With its cockpit and second story bulging from the top of its ample body, the Boeing 747 is one of the most recognizable airplanes in the world. Introduced in 1969, it is a symbol of the jet age, and elicits romantic notions of long-haul travel.
I have personally travelled in the Boeing 747’s cockpit several times (pre 9/11 days) and its so sad to see it going extinct 🙁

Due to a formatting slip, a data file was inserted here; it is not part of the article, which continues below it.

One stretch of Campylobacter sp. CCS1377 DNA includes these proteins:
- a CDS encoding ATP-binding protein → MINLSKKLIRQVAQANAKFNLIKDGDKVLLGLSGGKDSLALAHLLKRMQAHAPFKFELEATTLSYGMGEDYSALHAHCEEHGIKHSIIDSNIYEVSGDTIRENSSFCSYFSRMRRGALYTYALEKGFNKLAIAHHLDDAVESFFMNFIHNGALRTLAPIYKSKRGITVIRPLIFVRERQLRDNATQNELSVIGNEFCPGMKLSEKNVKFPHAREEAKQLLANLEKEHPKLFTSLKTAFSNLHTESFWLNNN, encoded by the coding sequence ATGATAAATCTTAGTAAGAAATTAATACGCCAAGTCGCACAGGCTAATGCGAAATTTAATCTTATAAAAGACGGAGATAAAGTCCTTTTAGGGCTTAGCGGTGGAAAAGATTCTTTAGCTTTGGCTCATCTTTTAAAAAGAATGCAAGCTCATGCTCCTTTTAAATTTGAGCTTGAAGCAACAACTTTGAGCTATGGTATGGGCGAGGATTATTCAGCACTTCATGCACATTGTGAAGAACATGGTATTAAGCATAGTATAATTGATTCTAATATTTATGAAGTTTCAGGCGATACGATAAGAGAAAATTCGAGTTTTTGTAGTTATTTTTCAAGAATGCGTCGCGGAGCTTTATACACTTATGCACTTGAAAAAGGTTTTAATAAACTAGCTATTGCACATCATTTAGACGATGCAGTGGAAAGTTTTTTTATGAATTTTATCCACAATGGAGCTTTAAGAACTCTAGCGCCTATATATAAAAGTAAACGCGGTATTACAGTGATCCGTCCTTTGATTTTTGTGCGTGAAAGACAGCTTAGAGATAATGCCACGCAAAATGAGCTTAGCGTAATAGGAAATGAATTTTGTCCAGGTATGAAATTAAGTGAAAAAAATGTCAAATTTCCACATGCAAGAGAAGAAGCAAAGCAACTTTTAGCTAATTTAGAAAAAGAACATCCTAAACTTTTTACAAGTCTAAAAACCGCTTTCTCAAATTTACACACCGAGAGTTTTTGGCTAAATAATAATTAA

Not only is the 747′s share of wide-body service shrinking; the total amount of 747 traffic is dropping fast too. The capacity of the global 747 fleet has declined at an annualized rate of 12% since 2009. A passenger 747 can carry 400 to 500 passengers, and the freight version can carry 19 million ping-pong balls or golf balls, according to Boeing, the company that makes the planes. But the global air-cargo business took a hit during the recession, and Boeing last fall announced that it has dropped its production rate for 747s to 1.5 planes per month through 2015 “because of lower market demand for large passenger and freighter airplanes.”